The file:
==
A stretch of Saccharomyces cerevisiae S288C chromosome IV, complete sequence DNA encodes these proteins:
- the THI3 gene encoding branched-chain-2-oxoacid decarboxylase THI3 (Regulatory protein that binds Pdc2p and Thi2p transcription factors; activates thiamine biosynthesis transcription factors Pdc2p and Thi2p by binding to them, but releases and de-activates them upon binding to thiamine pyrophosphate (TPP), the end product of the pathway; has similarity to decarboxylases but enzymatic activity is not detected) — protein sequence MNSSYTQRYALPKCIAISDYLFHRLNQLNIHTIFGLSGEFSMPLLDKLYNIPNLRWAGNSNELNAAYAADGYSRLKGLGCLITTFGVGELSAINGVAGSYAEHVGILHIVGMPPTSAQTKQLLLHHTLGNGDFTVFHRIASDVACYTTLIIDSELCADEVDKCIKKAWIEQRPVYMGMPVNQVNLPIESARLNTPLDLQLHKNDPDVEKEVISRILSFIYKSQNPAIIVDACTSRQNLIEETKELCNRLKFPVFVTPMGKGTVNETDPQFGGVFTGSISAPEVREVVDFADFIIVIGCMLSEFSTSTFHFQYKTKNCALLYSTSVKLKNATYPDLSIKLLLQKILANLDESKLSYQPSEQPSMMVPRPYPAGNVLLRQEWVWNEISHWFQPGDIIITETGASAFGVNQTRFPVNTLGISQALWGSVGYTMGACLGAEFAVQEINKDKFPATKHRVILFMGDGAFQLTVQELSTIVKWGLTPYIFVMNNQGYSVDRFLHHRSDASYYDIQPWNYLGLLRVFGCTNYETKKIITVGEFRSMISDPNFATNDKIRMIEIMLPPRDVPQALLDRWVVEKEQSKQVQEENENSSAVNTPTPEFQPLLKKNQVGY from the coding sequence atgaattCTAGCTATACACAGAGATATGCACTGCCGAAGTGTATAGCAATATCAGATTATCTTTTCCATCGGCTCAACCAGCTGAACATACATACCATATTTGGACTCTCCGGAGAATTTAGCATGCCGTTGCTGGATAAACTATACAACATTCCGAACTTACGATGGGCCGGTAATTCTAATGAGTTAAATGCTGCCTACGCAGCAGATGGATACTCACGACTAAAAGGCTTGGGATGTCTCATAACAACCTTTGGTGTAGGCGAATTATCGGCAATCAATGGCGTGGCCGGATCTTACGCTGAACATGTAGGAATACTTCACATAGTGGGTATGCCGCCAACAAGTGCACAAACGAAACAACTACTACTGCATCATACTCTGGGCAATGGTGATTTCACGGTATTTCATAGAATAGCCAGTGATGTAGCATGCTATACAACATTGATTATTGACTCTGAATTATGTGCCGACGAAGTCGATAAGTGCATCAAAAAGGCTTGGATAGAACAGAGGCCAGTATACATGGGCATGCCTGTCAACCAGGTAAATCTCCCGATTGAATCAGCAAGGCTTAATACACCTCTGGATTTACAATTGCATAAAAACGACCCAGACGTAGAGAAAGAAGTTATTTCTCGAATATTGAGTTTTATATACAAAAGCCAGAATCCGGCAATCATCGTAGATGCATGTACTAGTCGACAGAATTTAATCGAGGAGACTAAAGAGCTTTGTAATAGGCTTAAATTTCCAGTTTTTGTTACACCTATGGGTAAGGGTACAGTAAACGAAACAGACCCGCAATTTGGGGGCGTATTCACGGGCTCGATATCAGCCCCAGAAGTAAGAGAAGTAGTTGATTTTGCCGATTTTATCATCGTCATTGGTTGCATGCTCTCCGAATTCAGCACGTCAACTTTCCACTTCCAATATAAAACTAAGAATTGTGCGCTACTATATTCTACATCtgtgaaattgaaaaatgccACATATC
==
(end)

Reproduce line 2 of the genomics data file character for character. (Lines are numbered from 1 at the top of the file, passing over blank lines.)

- the THI3 gene encoding branched-chain-2-oxoacid decarboxylase THI3 (Regulatory protein that binds Pdc2p and Thi2p transcription factors; activates thiamine biosynthesis transcription factors Pdc2p and Thi2p by binding to them, but releases and de-activates them upon binding to thiamine pyrophosphate (TPP), the end product of the pathway; has similarity to decarboxylases but enzymatic activity is not detected) — protein sequence MNSSYTQRYALPKCIAISDYLFHRLNQLNIHTIFGLSGEFSMPLLDKLYNIPNLRWAGNSNELNAAYAADGYSRLKGLGCLITTFGVGELSAINGVAGSYAEHVGILHIVGMPPTSAQTKQLLLHHTLGNGDFTVFHRIASDVACYTTLIIDSELCADEVDKCIKKAWIEQRPVYMGMPVNQVNLPIESARLNTPLDLQLHKNDPDVEKEVISRILSFIYKSQNPAIIVDACTSRQNLIEETKELCNRLKFPVFVTPMGKGTVNETDPQFGGVFTGSISAPEVREVVDFADFIIVIGCMLSEFSTSTFHFQYKTKNCALLYSTSVKLKNATYPDLSIKLLLQKILANLDESKLSYQPSEQPSMMVPRPYPAGNVLLRQEWVWNEISHWFQPGDIIITETGASAFGVNQTRFPVNTLGISQALWGSVGYTMGACLGAEFAVQEINKDKFPATKHRVILFMGDGAFQLTVQELSTIVKWGLTPYIFVMNNQGYSVDRFLHHRSDASYYDIQPWNYLGLLRVFGCTNYETKKIITVGEFRSMISDPNFATNDKIRMIEIMLPPRDVPQALLDRWVVEKEQSKQVQEENENSSAVNTPTPEFQPLLKKNQVGY from the coding sequence atgaattCTAGCTATACACAGAGATATGCACTGCCGAAGTGTATAGCAATATCAGATTATCTTTTCCATCGGCTCAACCAGCTGAACATACATACCATATTTGGACTCTCCGGAGAATTTAGCATGCCGTTGCTGGATAAACTATACAACATTCCGAACTTACGATGGGCCGGTAATTCTAATGAGTTAAATGCTGCCTACGCAGCAGATGGATACTCACGACTAAAAGGCTTGGGATGTCTCATAACAACCTTTGGTGTAGGCGAATTATCGGCAATCAATGGCGTGGCCGGATCTTACGCTGAACATGTAGGAATACTTCACATAGTGGGTATGCCGCCAACAAGTGCACAAACGAAACAACTACTACTGCATCATACTCTGGGCAATGGTGATTTCACGGTATTTCATAGAATAGCCAGTGATGTAGCATGCTATACAACATTGATTATTGACTCTGAATTATGTGCCGACGAAGTCGATAAGTGCATCAAAAAGGCTTGGATAGAACAGAGGCCAGTATACATGGGCATGCCTGTCAACCAGGTAAATCTCCCGATTGAATCAGCAAGGCTTAATACACCTCTGGATTTACAATTGCATAAAAACGACCCAGACGTAGAGAAAGAAGTTATTTCTCGAATATTGAGTTTTATATACAAAAGCCAGAATCCGGCAATCATCGTAGATGCATGTACTAGTCGACAGAATTTAATCGAGGAGACTAAAGAGCTTTGTAATAGGCTTAAATTTCCAGTTTTTGTTACACCTATGGGTAAGGGTACAGTAAACGAAACAGACCCGCAATTTGGGGGCGTATTCACGGGCTCGATATCAGCCCCAGAAGTAAGAGAAGTAGTTGATTTTGCCGATTTTATCATCGTCATTGGTTGCATGCTCTCCGAATTCAGCACGTCAACTTTCCACTTCCAATATAAAACTAAGAATTGTGCGCTACTATATTCTACATCtgtgaaattgaaaaatgccACATATC